Rosielle L J, Hite L A, 2009, "The caricature effect in drawing: Evidence for the use of categorical relations when drawing abstract pictures" Perception 38(3) 357 – 375
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The caricature effect in drawing: Evidence for the use of categorical relations when drawing abstract pictures
Luke J Rosielle, Lesley A Hite
Received 30 May 2007, in revised form 13 August 2008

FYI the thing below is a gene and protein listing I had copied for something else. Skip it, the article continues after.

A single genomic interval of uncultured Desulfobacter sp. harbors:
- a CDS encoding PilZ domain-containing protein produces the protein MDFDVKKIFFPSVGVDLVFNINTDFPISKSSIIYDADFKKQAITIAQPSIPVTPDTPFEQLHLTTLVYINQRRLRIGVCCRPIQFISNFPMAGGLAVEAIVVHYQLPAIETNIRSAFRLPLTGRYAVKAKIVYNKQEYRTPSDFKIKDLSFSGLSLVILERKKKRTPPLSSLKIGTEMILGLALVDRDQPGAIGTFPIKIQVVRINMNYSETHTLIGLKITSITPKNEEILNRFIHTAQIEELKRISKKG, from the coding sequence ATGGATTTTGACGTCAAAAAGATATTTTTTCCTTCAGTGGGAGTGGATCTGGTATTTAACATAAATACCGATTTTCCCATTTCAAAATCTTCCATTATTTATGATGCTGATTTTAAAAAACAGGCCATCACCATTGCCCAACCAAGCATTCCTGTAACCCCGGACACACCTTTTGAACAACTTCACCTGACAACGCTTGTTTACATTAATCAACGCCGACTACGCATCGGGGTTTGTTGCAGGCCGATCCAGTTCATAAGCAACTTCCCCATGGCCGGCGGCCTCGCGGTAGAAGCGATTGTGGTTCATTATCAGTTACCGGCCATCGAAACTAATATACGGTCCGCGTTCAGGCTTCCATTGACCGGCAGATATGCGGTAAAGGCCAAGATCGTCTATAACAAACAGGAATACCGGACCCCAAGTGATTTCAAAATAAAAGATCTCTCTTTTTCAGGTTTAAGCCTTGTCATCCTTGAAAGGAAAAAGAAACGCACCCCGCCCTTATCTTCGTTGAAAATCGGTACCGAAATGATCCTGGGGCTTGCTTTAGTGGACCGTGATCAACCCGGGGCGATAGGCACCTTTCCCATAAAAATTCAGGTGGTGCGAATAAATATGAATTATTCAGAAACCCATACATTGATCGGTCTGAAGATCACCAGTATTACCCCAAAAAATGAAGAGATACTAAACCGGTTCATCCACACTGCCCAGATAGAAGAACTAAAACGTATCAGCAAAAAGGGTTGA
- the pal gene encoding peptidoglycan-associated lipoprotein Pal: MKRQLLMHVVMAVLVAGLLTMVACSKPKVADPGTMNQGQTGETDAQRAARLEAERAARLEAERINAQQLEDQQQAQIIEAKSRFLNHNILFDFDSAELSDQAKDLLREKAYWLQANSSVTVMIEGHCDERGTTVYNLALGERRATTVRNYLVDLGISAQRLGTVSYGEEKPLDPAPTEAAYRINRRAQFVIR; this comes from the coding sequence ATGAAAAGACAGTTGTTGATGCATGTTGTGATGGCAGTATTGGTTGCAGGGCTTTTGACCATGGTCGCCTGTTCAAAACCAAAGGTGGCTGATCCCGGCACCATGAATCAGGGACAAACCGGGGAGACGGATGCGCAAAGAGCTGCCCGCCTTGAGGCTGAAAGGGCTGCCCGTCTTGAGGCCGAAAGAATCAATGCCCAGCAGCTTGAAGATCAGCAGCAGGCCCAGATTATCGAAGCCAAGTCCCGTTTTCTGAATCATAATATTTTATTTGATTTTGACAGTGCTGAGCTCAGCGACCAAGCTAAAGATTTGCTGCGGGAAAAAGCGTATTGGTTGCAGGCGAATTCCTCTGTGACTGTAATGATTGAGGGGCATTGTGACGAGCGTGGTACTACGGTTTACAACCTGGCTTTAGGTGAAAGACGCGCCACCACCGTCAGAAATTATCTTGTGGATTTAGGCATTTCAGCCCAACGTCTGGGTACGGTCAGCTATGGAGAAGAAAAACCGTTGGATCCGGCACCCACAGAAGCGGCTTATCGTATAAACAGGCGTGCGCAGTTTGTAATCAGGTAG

Abstract. Five experiments were conducted to determine how novice and expert drawers represent relative size for the purposes of drawing. Participants were shown images of two-part or three-part geometric figures composed of two spatially separated shapes. In each picture there was a small but noticeable relative-size difference between the constituent shapes (one part of the picture was always 25% larger than another part). Participants later drew the pictures from memory. The results showed that novice and expert drawers consistently exaggerated the relative size relationship between the shapes in the picture when attempting to draw it from memory and when copying (the ‘caricature effect’), although the effect was reduced for the experts. The results are consistent with the idea that people represent size in memory using categorical descriptors (eg ‘smaller than’, ‘larger than’) rather than as precise metrics. Further, the results suggest that the process of becoming a skilled drawer may involve overcoming this categorical bias.
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